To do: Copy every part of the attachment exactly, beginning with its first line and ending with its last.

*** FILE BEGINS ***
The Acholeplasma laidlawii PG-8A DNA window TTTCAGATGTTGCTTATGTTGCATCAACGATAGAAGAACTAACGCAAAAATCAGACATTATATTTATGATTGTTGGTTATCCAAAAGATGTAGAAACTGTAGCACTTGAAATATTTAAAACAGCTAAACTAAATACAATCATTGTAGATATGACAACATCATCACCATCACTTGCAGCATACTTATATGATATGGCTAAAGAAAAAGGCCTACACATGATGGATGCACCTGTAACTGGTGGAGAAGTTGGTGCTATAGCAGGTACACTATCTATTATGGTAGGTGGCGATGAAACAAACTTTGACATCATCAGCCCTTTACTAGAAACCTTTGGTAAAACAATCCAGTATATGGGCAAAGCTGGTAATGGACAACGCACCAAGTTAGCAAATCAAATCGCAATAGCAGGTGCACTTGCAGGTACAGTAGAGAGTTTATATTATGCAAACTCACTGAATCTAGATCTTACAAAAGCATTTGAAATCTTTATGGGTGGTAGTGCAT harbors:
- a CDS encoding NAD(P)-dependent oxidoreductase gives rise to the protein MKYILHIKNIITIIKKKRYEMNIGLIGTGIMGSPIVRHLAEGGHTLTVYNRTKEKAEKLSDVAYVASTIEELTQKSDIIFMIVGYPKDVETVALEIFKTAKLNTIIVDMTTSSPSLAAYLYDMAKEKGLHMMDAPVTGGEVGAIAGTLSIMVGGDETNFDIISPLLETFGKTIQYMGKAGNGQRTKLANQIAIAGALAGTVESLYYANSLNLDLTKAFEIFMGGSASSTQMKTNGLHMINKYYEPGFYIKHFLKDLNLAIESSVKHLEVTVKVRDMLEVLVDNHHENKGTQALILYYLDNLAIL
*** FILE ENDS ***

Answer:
The Acholeplasma laidlawii PG-8A DNA window TTTCAGATGTTGCTTATGTTGCATCAACGATAGAAGAACTAACGCAAAAATCAGACATTATATTTATGATTGTTGGTTATCCAAAAGATGTAGAAACTGTAGCACTTGAAATATTTAAAACAGCTAAACTAAATACAATCATTGTAGATATGACAACATCATCACCATCACTTGCAGCATACTTATATGATATGGCTAAAGAAAAAGGCCTACACATGATGGATGCACCTGTAACTGGTGGAGAAGTTGGTGCTATAGCAGGTACACTATCTATTATGGTAGGTGGCGATGAAACAAACTTTGACATCATCAGCCCTTTACTAGAAACCTTTGGTAAAACAATCCAGTATATGGGCAAAGCTGGTAATGGACAACGCACCAAGTTAGCAAATCAAATCGCAATAGCAGGTGCACTTGCAGGTACAGTAGAGAGTTTATATTATGCAAACTCACTGAATCTAGATCTTACAAAAGCATTTGAAATCTTTATGGGTGGTAGTGCAT harbors:
- a CDS encoding NAD(P)-dependent oxidoreductase gives rise to the protein MKYILHIKNIITIIKKKRYEMNIGLIGTGIMGSPIVRHLAEGGHTLTVYNRTKEKAEKLSDVAYVASTIEELTQKSDIIFMIVGYPKDVETVALEIFKTAKLNTIIVDMTTSSPSLAAYLYDMAKEKGLHMMDAPVTGGEVGAIAGTLSIMVGGDETNFDIISPLLETFGKTIQYMGKAGNGQRTKLANQIAIAGALAGTVESLYYANSLNLDLTKAFEIFMGGSASSTQMKTNGLHMINKYYEPGFYIKHFLKDLNLAIESSVKHLEVTVKVRDMLEVLVDNHHENKGTQALILYYLDNLAIL